Powerlifting Meet Prep Part 2
Posted on January 01 2019
“On a scale of 1-10, how much does it hurt?” Anyone who has been to a doctor with some sort of injury has been asked this question. Of course the answer is entirely relative. We’ve all known the office worker with a small cut in his hand from a letter opener who’s going to scream out the answer of “10” between sobs. The ironworker next to him with a steel rod through his leg calmly shrugs and answers the same question with “Oh I don’t know. 6 I guess.” Both answers are exaggerated one way or the other, exaggerated by the mindset of the individual. Perhaps the guy with the steel rod in his leg wants to appear tough as he sits next to his ironworker pal. The office worker is seeking sympathy from his love interest. And of course perhaps the ironworker has experienced worse or simply wishes it to be less than it is. There are a number of different reasons one picks a given number on the pain scale and I wonder if physicians get any value at all from it. The last 4 weeks of this meet prep I have approached it from the perspective of the ironworker and frankly, I’m not yet sure if that was a good idea.
As a Veteran of the Marine Corps and Special Operations community, I now have the latitude to experiment a bit with different fitness disciplines, drawing upon each to better serve the needs of the Tactical Community. As such, I have signed up for my first Powerlifting meet, the Apeman Open to be held at California Elite Training Center on February 2nd. I am now officially 8 weeks in to the meet prep training program provided by Chad Wesley Smith and Juggernaut Strength. If you haven’t read part 1 covering the first four weeks, check it out here.
I approached this block with a serious desire to push my limits. As mentioned in part 1, the program thus far has been primarily based on your Rate of Perceived Exertion (RPE). But like the Ironworker, for this block I likely exaggerated the weights relative to my numbers. For those that don’t know, an RPE of 8 generally means that you choose a weight where you’ve got about 2 left in the tank after each set (on a scale of 1-10). In other words, there’s no calculator to tell you what to lift. Just whatever you think an RPE of 8 is. So as warmups progressed, I took into account previous weights lifted, desired maxes, and justified larger weights by saying that this particularly heavy weight was ok because if I really pushed myself I could probably get those two extra reps. But I wasn’t taking into account my sleep, my work schedule, my diet, and the things my body told me. And there were certainly days where the barbell felt incredibly heavy.
Every time I stepped into the gym these past four weeks, the battle became not with the bar, the battle was with my own mind.
While I don’t know if my approach was the best, I will say that I don’t believe that people push themselves hard enough in the gym. Mindset is a big part of this game and a part not often developed enough. Having the military background that I do in life, I’ve often had to take the attitude of, “this is the mission. It’s not going to be fun. It could cost me everything. But it must be done so let’s saddle up and just do it.” And this is at times how I had to approach the bar during this period. “Three reps? Damn this is going to hurt. Oh well. The mission is three reps so three reps it is.” Luckily I was able to complete the mission each time.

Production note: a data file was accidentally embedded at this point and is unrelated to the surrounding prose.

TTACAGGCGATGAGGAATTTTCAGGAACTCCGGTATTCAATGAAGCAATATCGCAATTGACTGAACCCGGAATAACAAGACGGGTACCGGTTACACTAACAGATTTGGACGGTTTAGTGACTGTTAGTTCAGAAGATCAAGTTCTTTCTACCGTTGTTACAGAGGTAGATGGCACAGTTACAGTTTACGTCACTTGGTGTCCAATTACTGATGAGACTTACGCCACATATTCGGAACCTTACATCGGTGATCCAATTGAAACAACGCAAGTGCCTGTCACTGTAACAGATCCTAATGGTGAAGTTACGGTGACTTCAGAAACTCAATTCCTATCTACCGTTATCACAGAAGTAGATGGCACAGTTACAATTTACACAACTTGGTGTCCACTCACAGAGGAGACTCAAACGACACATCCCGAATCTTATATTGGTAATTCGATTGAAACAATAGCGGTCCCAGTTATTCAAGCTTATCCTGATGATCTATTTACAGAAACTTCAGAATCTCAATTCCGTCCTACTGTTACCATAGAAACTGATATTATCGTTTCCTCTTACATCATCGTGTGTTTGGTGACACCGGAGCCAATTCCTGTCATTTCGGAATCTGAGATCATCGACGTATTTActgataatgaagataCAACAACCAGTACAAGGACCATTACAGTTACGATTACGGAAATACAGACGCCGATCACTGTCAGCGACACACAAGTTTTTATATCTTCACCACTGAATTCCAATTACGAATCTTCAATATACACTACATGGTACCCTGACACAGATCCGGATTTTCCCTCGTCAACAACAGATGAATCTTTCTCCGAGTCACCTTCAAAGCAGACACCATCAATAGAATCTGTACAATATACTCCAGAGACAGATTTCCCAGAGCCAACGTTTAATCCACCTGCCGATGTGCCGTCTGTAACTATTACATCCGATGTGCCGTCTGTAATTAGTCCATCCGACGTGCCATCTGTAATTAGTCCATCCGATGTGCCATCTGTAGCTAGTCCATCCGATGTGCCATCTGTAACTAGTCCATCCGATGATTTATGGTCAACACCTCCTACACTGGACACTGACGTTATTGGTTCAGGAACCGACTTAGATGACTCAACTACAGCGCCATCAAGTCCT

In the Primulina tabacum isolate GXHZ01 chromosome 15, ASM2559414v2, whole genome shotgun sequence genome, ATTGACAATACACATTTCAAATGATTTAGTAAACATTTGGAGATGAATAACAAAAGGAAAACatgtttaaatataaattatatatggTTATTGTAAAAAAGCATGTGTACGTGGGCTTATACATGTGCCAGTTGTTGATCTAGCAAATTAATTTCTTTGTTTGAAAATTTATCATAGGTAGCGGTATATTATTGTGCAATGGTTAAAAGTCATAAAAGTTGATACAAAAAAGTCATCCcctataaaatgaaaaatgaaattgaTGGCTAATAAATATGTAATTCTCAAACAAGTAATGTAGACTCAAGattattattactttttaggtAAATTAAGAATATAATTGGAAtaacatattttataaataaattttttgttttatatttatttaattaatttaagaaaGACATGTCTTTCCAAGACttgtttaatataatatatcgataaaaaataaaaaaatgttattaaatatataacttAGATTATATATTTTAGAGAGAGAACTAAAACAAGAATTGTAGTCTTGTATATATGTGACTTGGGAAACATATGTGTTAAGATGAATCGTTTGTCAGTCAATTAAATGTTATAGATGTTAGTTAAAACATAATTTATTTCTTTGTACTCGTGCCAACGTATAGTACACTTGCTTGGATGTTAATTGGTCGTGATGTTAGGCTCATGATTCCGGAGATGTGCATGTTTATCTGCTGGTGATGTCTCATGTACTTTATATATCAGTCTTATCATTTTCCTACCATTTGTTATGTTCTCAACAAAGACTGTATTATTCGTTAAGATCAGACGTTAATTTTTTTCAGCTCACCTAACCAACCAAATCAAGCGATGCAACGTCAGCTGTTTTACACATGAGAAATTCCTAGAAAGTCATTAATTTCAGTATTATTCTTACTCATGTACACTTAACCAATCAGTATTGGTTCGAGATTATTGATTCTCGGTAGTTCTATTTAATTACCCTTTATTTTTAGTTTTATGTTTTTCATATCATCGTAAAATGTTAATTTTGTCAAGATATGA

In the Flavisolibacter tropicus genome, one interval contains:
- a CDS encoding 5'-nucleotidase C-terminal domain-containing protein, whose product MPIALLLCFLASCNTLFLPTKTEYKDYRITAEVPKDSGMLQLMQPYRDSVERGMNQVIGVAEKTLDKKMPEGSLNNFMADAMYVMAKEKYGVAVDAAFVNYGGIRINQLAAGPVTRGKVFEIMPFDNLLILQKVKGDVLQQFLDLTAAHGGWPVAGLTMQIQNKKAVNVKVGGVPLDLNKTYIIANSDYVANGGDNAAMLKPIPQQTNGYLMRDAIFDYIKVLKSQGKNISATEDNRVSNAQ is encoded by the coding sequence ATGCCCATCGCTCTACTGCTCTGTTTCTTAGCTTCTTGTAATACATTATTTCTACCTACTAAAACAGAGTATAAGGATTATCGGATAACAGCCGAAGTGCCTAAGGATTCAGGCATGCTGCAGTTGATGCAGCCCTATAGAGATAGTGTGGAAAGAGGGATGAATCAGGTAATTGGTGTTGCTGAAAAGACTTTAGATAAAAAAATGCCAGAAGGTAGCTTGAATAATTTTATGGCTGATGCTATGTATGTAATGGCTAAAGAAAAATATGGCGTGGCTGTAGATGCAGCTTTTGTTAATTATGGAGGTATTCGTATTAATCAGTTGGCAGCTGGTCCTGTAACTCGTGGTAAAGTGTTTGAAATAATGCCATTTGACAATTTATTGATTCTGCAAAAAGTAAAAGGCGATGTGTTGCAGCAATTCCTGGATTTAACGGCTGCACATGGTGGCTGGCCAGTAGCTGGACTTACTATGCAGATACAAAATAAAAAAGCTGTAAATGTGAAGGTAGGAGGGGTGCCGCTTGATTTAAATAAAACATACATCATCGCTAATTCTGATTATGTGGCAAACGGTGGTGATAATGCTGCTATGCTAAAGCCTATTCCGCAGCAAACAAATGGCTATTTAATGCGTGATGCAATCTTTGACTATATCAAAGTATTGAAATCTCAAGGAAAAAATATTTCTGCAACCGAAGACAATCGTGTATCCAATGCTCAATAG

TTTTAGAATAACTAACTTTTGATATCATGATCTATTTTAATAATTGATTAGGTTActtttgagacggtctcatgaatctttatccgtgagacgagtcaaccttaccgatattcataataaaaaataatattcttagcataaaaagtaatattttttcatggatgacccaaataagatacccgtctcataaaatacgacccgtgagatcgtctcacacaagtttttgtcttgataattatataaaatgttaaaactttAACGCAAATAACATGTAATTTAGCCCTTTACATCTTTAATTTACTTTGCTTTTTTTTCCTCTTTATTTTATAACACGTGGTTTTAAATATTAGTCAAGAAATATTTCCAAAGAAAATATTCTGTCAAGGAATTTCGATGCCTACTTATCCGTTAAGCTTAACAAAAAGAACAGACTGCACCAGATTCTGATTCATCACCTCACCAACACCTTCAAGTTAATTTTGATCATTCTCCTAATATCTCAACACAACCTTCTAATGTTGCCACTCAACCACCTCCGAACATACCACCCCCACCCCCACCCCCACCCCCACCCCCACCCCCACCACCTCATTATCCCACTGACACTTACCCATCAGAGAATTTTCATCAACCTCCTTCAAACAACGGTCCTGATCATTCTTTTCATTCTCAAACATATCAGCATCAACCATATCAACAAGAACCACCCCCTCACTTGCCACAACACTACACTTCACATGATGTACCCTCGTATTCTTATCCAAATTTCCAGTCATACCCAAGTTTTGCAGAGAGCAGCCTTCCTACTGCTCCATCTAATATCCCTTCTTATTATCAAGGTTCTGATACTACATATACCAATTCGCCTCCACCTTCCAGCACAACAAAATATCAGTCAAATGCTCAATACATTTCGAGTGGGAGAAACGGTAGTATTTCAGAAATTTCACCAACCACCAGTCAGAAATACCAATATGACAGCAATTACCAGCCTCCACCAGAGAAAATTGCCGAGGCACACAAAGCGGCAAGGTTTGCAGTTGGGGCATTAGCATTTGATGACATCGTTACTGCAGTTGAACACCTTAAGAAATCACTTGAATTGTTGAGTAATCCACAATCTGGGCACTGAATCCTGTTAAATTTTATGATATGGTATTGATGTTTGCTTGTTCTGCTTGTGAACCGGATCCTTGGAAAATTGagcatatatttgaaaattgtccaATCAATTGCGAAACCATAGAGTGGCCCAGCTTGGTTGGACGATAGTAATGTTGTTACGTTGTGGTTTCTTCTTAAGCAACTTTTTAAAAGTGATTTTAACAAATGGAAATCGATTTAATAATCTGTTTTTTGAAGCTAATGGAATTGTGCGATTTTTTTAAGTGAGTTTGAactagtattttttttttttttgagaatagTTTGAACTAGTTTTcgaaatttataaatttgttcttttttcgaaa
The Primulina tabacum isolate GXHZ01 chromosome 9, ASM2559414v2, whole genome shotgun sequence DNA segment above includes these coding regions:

A few interesting statistics:
- The first 4-week block was 2,429 total reps, moving 332,700 lbs not including a few bodyweight movements.
- The second 4-week block was 2,503 total reps (more sets at lower reps/higher intensity), moving 325,470 lbs not including a few bodyweight movements.
- My bodyweight has become even touchier, dancing around the max of my weight class of 198 lbs. As mentioned in Part 1, I don’t want to worry about a cut before the meet. I honestly thought cutting out alcohol would drop my weight but it has only increased. But I believe the volume of weight being moved is putting on more muscle and that muscle is heavier than I had planned. Holiday eating probably didn’t help.
I’ve always been one to put my head down and just bull my way forward; just push through any given situation no matter how difficult vice step back and take the smart approach. The next block, the last block, is something I need to approach with a healthy mix of science and dumb stubbornness. Give it one final push but not so hard that I acquire injury in the last block that sets me back, make sure my diet is on point, and keep my sleep consistent. And lastly, I need to set aside a bit of my competitiveness and enjoy this journey. I need to let my numbers be on competition day whatever they may be and simply take pride that I stepped into the arena.
Stay Tuned for Part 3:
As an aside, I’m using this competition to raise awareness and funds for the Marine Raider Foundation. The Marine Raider Foundation is a 501(c)(3) Non-Profit organization established in 2012 to provide benevolent support to Active Duty and Medically Retired Marine Raiders and their families, as well as to the families of Raiders who have lost their lives in service to our nation. The Foundation aims to meet needs unmet by the government with an emphasis on building personal and family resiliency and supporting the full reintegration of wounded, ill, injured and transitioning Raiders, their families and MARSOC’s Gold Star Families. Please visit the Facebook “Reps For Raiders” Fundraiser at https://www.facebook.com/donate/473670616373930/ or go directly to https://marineraiderfoundation.org and donate today!